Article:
A newly discovered vulnerability called BleedingBit makes it possible for hackers to infiltrate enterprise networks undetected. The exploit, which was discovered by the security firm Armis, affects BLE (Bluetooth Low Energy) chips made by Texas Instruments (TI). These TI chips are found in equipment made by Cisco, Meraki, and Aruba, companies that make up the majority of business Wi-Fi equipment.
The report states, “Once an attacker takes control over an access point, he can move laterally between network segments, and create a bridge between them, effectively breaking network segmentation.” This poses a serious threat, as segmentation is used for isolating firm resources from networks that are accessed by unmanaged devices.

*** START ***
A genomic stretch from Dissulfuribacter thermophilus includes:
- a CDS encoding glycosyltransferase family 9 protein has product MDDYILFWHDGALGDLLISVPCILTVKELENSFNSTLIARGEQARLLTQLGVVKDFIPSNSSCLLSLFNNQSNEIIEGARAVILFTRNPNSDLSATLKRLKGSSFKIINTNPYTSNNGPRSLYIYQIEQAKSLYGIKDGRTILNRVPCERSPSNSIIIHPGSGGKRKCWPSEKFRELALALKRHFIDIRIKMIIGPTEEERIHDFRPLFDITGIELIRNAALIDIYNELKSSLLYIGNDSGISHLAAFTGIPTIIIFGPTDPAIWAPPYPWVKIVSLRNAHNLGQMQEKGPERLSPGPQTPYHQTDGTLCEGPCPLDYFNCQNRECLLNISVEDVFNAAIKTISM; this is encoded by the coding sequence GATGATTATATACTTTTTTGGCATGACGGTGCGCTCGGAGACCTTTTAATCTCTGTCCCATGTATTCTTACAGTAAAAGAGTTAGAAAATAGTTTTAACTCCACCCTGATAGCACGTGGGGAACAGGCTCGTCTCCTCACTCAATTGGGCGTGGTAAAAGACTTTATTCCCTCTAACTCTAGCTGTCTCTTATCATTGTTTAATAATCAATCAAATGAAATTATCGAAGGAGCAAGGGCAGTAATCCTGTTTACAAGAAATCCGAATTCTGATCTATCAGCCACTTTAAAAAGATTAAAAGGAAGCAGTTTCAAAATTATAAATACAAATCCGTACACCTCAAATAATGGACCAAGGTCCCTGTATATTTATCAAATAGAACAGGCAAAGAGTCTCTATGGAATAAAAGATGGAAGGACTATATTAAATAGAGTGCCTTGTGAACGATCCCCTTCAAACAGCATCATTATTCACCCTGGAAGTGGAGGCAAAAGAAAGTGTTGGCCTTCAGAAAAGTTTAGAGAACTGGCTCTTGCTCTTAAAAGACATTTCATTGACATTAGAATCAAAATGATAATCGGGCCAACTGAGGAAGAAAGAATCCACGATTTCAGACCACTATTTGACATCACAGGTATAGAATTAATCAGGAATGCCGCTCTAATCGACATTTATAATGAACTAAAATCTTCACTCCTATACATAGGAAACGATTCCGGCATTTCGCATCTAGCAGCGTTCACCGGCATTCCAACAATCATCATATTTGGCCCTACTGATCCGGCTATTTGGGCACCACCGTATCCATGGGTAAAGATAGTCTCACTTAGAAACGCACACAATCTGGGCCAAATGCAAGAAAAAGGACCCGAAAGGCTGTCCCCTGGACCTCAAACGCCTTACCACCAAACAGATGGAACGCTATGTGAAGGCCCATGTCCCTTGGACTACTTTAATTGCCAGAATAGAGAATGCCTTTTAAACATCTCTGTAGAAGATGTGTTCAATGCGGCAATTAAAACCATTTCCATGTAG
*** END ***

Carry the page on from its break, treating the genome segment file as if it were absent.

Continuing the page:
Months prior to publicly announcing the vulnerability, Armis alerted TI and the Wi-Fi vendors in question. They have already released patches, so be sure to update your software as soon as possible. Now that the exploit is public knowledge, cyberattackers may start to look for unpatched systems.
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